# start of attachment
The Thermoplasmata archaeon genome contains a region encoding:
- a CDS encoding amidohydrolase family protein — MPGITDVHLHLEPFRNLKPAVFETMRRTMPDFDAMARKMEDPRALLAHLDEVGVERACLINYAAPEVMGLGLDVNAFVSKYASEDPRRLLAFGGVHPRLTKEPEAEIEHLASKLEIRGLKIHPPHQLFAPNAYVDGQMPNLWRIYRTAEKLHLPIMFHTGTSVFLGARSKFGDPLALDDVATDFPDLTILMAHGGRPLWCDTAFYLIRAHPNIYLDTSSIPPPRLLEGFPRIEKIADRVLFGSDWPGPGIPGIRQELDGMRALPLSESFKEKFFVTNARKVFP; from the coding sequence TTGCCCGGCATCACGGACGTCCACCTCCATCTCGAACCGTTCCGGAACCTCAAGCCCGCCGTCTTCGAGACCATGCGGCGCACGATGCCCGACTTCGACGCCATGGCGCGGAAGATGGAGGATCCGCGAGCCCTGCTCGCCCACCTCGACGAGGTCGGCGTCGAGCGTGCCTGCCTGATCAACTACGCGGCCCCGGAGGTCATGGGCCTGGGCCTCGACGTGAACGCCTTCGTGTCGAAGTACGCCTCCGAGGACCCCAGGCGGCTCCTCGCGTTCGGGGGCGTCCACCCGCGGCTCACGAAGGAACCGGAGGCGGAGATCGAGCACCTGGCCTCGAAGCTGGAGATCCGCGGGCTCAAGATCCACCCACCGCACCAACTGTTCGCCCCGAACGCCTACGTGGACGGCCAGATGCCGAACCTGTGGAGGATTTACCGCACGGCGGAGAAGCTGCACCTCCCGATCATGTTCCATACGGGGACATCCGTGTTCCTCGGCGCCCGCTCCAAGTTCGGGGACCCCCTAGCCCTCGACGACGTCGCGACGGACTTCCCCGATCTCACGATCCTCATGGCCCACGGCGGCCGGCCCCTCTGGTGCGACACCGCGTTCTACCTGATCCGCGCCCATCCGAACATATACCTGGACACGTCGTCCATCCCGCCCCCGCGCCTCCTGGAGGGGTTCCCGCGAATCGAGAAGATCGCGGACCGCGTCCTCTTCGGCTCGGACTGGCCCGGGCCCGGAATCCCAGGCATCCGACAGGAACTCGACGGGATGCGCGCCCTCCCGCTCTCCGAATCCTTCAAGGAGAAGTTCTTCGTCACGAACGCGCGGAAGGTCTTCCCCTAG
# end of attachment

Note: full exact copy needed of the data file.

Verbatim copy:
The Thermoplasmata archaeon genome contains a region encoding:
- a CDS encoding amidohydrolase family protein — MPGITDVHLHLEPFRNLKPAVFETMRRTMPDFDAMARKMEDPRALLAHLDEVGVERACLINYAAPEVMGLGLDVNAFVSKYASEDPRRLLAFGGVHPRLTKEPEAEIEHLASKLEIRGLKIHPPHQLFAPNAYVDGQMPNLWRIYRTAEKLHLPIMFHTGTSVFLGARSKFGDPLALDDVATDFPDLTILMAHGGRPLWCDTAFYLIRAHPNIYLDTSSIPPPRLLEGFPRIEKIADRVLFGSDWPGPGIPGIRQELDGMRALPLSESFKEKFFVTNARKVFP; from the coding sequence TTGCCCGGCATCACGGACGTCCACCTCCATCTCGAACCGTTCCGGAACCTCAAGCCCGCCGTCTTCGAGACCATGCGGCGCACGATGCCCGACTTCGACGCCATGGCGCGGAAGATGGAGGATCCGCGAGCCCTGCTCGCCCACCTCGACGAGGTCGGCGTCGAGCGTGCCTGCCTGATCAACTACGCGGCCCCGGAGGTCATGGGCCTGGGCCTCGACGTGAACGCCTTCGTGTCGAAGTACGCCTCCGAGGACCCCAGGCGGCTCCTCGCGTTCGGGGGCGTCCACCCGCGGCTCACGAAGGAACCGGAGGCGGAGATCGAGCACCTGGCCTCGAAGCTGGAGATCCGCGGGCTCAAGATCCACCCACCGCACCAACTGTTCGCCCCGAACGCCTACGTGGACGGCCAGATGCCGAACCTGTGGAGGATTTACCGCACGGCGGAGAAGCTGCACCTCCCGATCATGTTCCATACGGGGACATCCGTGTTCCTCGGCGCCCGCTCCAAGTTCGGGGACCCCCTAGCCCTCGACGACGTCGCGACGGACTTCCCCGATCTCACGATCCTCATGGCCCACGGCGGCCGGCCCCTCTGGTGCGACACCGCGTTCTACCTGATCCGCGCCCATCCGAACATATACCTGGACACGTCGTCCATCCCGCCCCCGCGCCTCCTGGAGGGGTTCCCGCGAATCGAGAAGATCGCGGACCGCGTCCTCTTCGGCTCGGACTGGCCCGGGCCCGGAATCCCAGGCATCCGACAGGAACTCGACGGGATGCGCGCCCTCCCGCTCTCCGAATCCTTCAAGGAGAAGTTCTTCGTCACGAACGCGCGGAAGGTCTTCCCCTAG